Six of Baltimore’s rising tech startups showcased their companies at Betamore’s third annual Beta City at City Garage, one of the most prominent pitch competitions in Baltimore.
Fresh produce delivery company Hungry Harvest won the pitch competition and $25,000 before a judging panel that included Mayor Catherine Pugh.
“It’s a validation that this thing works,” said CEO Evan Lutz. “(This award is) from Baltimore. I’m born and raised here. There’s a lot of problems we can fix here just by influence and through food.”
Hungry Harvest, which came away from a 2016 Shark Tank appearance with a $100,000, collects produce from farmers that is unwanted because of its shape or color and sells it through subscription boxes.
During his pitch, Lutz said the company will move into Raleigh as its next market. The company is already in Maryland, Washington, northern Virginia, Philadelphia, south New Jersey and south Florida.
“We want to make every city as big as Baltimore has been for us,” he said. “We have a scalable model that can work anywhere.”
This year, the business showcase and competition was expanded to be part of a larger event, Build Baltimore, sponsored by Betamore and Sagamore Ventures. Build Baltimore’s event Saturday will be called Garage Fest and take place at The Foundery, also located at City Garage. Garage Fest will highlight maker projects using drones, robots and music.
Last year’s Beta City event welcomed around 1,000 guests to City Garage and was won by Tissue Analytics, which makes a software platform to help assess chronic skin wounds and allow patients and providers to track how they heal.
Emocha, a telemedicine application that allows health care professionals to monitor patients taking drug treatments remotely, also pitched at Beta City last year. CEO Sebastian Seiguer watched the pitch last year remotely while he was out of the country, but said the company has grown and evolved.
The company does not do many pitch competitions, but Beta City has become an important event because of how it brings together the Baltimore startup community.
“We do Beta City because it’s a very well-organized event,” Seiguer said. “A lot of our investors are there … think it’s always a great opportunity to focus our concept and our pitch.”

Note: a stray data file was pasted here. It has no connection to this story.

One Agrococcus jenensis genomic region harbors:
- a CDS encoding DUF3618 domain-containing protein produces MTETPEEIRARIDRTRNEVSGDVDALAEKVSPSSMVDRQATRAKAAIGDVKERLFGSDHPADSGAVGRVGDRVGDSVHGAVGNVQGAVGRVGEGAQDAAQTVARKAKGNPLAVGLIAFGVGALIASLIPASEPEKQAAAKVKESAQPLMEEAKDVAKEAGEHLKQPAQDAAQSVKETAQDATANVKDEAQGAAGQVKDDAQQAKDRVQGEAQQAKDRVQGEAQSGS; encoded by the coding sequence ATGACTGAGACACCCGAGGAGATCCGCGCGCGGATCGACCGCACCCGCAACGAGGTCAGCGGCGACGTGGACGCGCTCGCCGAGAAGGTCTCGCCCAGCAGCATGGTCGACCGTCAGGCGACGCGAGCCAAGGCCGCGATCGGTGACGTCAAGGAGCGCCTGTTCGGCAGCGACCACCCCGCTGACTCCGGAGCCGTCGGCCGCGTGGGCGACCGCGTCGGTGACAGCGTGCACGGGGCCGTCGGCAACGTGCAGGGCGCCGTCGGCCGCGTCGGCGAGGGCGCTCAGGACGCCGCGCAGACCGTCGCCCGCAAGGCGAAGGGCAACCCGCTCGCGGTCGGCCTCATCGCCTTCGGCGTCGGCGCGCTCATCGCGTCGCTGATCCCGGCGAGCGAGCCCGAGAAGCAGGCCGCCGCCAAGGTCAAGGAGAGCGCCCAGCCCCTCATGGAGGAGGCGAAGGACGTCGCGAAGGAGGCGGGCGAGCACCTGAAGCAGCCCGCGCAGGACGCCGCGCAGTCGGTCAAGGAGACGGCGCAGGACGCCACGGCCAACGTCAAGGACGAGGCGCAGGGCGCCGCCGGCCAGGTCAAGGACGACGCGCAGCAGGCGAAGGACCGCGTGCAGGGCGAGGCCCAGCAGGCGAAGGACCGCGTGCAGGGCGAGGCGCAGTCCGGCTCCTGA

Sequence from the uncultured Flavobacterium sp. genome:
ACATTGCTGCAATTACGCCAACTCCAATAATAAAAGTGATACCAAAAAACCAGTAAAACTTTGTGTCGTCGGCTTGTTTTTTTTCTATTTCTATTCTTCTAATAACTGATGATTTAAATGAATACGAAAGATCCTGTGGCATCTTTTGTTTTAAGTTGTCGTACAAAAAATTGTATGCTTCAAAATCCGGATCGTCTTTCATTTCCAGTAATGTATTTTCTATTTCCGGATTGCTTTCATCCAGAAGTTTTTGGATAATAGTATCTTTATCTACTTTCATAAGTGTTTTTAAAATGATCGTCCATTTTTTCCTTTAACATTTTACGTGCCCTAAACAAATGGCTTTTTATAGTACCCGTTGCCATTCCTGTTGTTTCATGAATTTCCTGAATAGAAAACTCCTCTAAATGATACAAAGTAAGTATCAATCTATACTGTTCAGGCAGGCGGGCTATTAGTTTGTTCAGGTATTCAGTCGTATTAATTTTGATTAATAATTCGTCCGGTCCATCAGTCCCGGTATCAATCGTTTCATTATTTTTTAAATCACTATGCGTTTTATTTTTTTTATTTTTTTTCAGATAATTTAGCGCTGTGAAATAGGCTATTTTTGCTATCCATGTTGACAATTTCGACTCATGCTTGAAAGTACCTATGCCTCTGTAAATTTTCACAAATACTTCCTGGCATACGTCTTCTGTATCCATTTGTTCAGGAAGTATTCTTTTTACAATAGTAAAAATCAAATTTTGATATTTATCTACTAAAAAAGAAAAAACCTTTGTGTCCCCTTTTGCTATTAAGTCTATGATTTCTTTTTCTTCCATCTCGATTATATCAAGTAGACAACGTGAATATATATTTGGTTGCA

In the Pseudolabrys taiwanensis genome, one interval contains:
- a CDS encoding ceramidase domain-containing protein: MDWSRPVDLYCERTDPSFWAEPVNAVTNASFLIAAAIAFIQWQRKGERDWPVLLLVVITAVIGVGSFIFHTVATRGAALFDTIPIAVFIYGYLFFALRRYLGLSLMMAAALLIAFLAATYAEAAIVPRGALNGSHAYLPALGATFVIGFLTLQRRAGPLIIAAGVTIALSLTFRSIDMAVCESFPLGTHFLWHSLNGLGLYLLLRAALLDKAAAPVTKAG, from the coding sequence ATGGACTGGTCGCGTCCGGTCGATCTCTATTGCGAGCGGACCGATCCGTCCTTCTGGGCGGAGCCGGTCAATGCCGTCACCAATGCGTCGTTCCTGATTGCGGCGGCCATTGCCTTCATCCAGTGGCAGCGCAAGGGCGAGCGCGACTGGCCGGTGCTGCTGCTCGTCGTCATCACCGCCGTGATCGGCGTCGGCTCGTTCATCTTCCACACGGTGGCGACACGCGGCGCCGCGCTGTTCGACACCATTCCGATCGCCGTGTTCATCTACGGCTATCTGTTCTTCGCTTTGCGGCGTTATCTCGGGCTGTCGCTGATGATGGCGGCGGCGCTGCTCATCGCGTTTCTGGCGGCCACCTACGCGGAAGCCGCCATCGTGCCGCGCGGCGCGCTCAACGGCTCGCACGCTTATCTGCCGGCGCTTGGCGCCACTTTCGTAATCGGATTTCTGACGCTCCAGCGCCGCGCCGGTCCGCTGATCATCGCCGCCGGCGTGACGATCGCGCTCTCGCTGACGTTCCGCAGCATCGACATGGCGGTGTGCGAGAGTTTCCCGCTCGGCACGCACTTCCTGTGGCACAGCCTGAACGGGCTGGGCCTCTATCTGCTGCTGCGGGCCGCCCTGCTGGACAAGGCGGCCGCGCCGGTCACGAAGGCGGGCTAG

Over the past year, the company has seen studies published about the effectiveness of its technology, and the company has gone into several new disease areas after initially covering just tuberculosis treatments.
Emocha also received $1 million in a private investment round and picked up new health departments as clients, including the states of Delaware and New Mexico, the city of San Diego, and counties in Michigan.
The company’s growth will help inform its pitch at this year’s event, Seiguer said.
“We realize that part of what’s made us successful is how we’re taking a really simple concept and taking it digital,” he said. “We’ll probably be more focused on the very basics of why our technology is so successful.”
Beyond the competition, Beta City also serves as an opportunity to bring the city’s entrepreneurial community together.
A report from Johns Hopkins 21st Century Cities Initiative, released Thursday, showed that the city’s startups need more access to capital. Events like Beta City that bring the startup community together can help increase the stature of the city and bring in more venture capital.
Seiguer said he finds the community to be growing more cohesive and doing more for the city and each other.
“I think that Baltimore has an emerging startup and technology scene, which when we started emocha about four years ago was very fragmented,” he said. “Now, this is a really interesting development with some great companies. … All these companies mean jobs for the city. It’s a really good sign for the city.”